Unorthodox doesn’t even begin to describe Jon Gruden. Though he has the same job title as 31 other NFL coaches, he certainly has his own way of doing things. So it should come as no surprise that with COVID-19 changing the entire landscape of sports, Gruden decided to play a prank on his own Las Vegas Raiders team.
While the prank may have come from the right place, the 56-year-old head coach needs to start delivering results on the field if he wants to live up to his $100 million contract, regardless of COVID-19.
Jon Gruden’s return to the Raiders
Jon Gruden looked like a future star after becoming the youngest head coach in NFL history to win a Super Bowl. Of course, he captured the Lombardi Trophy with the Tampa Bay Buccaneers after spending his first four seasons with the then-Oakland Raiders.
Gruden’s stardom faded over time. After winning a championship in his first year in Tampa, the Buccaneers posted just three winning seasons over the next six years. Jay Gruden’s older brother got fired after the 2009 season and embarked on a career in broadcasting as a color analyst on Monday Night Football.
Despite signing a lucrative contract extension with ESPN in 2014, the former NFL head coach couldn’t stay away from the game for much longer. Nine years after he coached his last NFL game, Gruden inked a 10-year, $100 million deal to become the head coach of the Raiders once again.
In his first year back on the sidelines, Gruden failed to live up to the hype. He shipped Khalil Mack to Chicago and the team went 4-12. Last season, the Raiders improved to 7-9 despite dealing with significant injury issues.
Gruden plays a sick COVID-19 prank on his own team
As Jon Gruden enters the third year of his $100 million deal, he already has to deal with a potential roadblock in the form of COVID-19. While other coaches obviously must deal with the pandemic, the charismatic 56-year-old decided to play a prank on his own team to expose a potential scenario players may have to deal with.
NFL Network’s Mike Garafolo reported that Raiders players logged on to a Zoom call last week and surprisingly got greeted not by Gruden but rather assistant head coach/special teams coordinator Rich Bisaccia.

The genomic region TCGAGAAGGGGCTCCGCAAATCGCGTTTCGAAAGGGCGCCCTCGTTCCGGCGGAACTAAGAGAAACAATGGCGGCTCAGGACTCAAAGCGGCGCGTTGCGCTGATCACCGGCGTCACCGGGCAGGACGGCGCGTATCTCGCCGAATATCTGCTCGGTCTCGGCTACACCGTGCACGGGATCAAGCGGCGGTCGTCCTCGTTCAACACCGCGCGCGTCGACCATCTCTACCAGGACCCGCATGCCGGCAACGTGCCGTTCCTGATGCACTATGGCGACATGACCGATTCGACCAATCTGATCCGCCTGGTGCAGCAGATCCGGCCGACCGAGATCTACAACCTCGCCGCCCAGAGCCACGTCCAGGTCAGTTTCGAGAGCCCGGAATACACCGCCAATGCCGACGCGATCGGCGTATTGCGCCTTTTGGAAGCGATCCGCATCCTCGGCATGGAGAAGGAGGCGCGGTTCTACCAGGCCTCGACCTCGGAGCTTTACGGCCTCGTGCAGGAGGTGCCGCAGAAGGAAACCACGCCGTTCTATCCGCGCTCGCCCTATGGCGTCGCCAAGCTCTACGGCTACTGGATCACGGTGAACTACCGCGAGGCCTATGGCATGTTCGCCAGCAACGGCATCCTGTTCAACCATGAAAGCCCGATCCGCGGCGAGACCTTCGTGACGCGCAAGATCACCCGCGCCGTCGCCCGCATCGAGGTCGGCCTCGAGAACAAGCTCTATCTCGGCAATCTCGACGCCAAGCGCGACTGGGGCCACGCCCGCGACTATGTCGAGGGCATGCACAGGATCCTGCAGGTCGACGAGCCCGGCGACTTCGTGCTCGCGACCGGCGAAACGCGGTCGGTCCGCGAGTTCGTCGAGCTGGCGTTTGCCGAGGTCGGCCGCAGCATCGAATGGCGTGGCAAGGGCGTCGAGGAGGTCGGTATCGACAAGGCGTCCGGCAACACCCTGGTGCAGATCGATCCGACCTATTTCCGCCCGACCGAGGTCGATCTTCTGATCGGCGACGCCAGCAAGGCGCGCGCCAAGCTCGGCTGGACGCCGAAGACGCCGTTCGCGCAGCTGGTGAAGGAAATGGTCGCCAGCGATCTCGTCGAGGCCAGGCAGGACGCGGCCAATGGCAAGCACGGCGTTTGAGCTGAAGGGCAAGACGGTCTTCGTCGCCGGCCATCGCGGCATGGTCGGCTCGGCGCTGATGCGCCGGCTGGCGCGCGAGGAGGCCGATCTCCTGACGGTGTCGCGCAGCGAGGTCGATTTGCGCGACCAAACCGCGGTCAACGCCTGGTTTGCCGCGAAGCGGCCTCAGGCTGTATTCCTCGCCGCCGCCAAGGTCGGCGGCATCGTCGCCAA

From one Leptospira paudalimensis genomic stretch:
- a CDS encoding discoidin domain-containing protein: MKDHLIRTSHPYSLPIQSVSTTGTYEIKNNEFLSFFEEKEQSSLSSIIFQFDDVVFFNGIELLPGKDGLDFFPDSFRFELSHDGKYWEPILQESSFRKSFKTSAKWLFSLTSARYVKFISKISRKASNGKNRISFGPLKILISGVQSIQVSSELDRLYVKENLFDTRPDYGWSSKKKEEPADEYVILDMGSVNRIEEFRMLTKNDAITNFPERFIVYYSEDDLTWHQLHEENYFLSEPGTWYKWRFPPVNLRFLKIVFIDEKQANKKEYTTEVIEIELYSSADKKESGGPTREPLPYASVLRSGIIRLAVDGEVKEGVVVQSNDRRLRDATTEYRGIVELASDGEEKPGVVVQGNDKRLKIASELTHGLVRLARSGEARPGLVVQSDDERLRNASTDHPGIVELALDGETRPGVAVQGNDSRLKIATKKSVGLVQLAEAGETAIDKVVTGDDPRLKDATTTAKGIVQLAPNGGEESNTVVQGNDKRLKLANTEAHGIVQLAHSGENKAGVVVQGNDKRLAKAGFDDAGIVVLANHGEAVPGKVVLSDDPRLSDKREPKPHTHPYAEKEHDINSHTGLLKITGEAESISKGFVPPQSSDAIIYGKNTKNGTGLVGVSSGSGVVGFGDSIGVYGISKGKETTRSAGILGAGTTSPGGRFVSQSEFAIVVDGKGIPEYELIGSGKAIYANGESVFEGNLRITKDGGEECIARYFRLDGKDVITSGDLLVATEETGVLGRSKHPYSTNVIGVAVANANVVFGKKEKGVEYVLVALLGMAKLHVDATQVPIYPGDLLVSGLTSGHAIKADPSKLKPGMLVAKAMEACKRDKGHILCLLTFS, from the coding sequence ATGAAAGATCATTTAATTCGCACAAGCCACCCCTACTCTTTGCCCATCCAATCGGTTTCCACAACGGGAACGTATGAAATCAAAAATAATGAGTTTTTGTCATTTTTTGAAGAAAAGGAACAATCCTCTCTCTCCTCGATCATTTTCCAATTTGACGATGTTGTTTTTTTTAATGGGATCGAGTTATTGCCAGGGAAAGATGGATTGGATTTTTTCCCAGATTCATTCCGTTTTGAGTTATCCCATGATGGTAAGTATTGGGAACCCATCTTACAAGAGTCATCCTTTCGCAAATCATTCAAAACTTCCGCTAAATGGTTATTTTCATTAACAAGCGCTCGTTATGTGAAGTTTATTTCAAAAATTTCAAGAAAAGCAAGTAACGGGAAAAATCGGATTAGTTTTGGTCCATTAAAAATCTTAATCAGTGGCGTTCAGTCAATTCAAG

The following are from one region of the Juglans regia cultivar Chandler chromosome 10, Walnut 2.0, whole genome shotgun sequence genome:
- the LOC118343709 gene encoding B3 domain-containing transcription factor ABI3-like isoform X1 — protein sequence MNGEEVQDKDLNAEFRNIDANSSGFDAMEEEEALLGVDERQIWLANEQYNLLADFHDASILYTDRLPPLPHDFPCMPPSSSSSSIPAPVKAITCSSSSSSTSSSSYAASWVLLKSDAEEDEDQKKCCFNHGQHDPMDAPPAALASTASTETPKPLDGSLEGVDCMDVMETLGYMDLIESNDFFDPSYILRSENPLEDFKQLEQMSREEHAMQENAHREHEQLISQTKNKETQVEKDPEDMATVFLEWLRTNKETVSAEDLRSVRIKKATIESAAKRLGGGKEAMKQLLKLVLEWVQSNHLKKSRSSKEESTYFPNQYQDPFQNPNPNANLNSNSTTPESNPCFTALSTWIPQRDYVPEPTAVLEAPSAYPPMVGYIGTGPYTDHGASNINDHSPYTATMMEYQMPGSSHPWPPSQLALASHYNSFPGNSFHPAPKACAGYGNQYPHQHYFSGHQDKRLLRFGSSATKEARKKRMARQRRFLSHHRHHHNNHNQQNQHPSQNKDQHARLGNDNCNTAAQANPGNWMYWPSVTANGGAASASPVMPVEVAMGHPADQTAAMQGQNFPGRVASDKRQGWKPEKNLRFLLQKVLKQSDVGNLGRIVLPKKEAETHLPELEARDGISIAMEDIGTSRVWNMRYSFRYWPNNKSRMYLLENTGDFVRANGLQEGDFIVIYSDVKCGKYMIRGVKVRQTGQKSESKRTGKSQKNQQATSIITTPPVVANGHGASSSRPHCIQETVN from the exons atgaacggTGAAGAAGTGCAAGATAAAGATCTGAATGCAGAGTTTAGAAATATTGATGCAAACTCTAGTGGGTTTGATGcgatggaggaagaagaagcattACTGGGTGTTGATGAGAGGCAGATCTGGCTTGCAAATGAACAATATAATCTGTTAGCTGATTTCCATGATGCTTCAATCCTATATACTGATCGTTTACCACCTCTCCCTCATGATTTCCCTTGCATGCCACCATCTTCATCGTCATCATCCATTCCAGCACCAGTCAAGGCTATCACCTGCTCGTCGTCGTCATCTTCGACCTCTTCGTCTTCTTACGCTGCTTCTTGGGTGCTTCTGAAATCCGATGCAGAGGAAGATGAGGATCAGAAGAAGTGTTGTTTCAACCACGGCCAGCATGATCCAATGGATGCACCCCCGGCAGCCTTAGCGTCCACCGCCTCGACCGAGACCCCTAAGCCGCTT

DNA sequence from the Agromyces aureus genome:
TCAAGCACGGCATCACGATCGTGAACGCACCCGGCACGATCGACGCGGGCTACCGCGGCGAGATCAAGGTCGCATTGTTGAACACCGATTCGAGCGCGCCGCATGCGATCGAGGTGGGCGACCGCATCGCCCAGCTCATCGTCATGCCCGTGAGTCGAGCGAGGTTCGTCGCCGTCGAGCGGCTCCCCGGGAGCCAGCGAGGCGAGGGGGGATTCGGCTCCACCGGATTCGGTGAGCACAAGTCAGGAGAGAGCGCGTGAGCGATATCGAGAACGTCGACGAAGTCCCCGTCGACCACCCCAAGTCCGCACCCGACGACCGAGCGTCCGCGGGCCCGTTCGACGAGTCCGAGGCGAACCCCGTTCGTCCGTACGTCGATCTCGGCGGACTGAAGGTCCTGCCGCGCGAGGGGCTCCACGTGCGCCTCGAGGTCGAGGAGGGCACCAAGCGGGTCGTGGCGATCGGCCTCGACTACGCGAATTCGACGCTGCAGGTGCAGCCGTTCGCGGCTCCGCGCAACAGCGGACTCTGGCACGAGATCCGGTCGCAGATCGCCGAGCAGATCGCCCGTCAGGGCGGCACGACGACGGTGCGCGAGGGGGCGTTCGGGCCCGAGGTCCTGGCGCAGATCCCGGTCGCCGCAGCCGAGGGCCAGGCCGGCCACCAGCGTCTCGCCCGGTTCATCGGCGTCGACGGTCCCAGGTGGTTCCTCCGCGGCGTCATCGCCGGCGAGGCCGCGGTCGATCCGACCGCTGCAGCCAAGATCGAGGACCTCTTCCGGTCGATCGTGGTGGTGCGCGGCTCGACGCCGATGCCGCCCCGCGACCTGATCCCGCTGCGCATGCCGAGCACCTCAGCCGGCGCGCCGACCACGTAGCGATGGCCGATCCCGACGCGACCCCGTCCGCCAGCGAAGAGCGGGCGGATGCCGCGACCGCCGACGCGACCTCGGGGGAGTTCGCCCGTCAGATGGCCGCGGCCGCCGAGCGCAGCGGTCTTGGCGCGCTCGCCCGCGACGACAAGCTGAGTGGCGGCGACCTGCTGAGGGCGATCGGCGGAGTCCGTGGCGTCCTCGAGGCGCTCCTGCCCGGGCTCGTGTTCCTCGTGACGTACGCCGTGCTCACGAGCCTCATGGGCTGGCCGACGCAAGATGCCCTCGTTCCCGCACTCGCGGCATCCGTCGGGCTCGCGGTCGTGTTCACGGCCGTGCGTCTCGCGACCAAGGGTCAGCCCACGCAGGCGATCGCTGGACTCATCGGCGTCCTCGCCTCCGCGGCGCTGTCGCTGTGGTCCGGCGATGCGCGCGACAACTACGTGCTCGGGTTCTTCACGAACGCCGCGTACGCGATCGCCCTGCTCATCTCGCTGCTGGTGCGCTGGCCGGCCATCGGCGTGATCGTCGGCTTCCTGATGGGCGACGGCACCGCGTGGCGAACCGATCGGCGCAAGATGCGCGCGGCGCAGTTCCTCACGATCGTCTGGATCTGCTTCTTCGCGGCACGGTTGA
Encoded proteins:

Bisaccia explained that Gruden contracted COVID-19 and had to be hospitalized for treatment. Raiders players expressed shock over the news. However, they quickly realized that their head coach had played a prank on them. In fact, Gruden devised the prank as a way to teach his team the importance of readiness.
According to Garafolo, the veteran head coach wanted to emphasize how COVID-19 could alter the Raiders’ plans without a moment’s notice. Backups could get pressed into starting duties if a top-tier player contracts the coronavirus.
The prank doesn’t seem so mean-spirited once you look at it from that perspective. But whatever method Jon Gruden wants to employ to teach his team about readiness, he better be ready for an uphill battle for a playoff spot.
Raiders face an uphill battle to compete in the AFC West
Looking at the rest of the AFC West, the Raiders fall short in some key areas. The quarterback spot obviously remains a cause for concern. Derek Carr may have three Pro Bowls on his resume, but he has never made the leap from starter to star.
In fact, the Raiders signed Marcus Mariota this offseason as a high-upside backup for the 29-year-old quarterback. Ultimately, neither option looks overly enticing, especially when you look at the other quarterbacks in the division.
Patrick Mahomes obviously is in a class of his own. However, both the LA Chargers and Denver Broncos appear to have a clear-cut plan at the most important position in football. LA drafted Justin Herbert sixth overall. Even if he doesn’t play right away, he will get a chance to work with a great set of weapons once he does get on the field.
In Denver, John Elway has loaded up at receiver and tight end to give Drew Lock every chance to succeed. The Broncos boast a devastating arsenal of skill players, including Courtland Sutton, Jerry Jeudy, Noah Fant, and KJ Hamler.
As for the Raiders? They do bring back Josh Jacobs and Darren Waller—both of whom played at an All-Pro level in 2019. However, first-round pick Henry Ruggs seems like an odd fit considering Carr’s penchant for throwing check-downs and short passes.
For Jon Gruden, his biggest problem lies on the other side of the ball. The Raiders ranked 24th in points allowed in 2019. Las Vegas does not feature a dominant front seven, and the secondary still has much to prove. Ultimately, it looks like Gruden’s team will be watching the playoffs from home unless a dramatic turnaround occurs.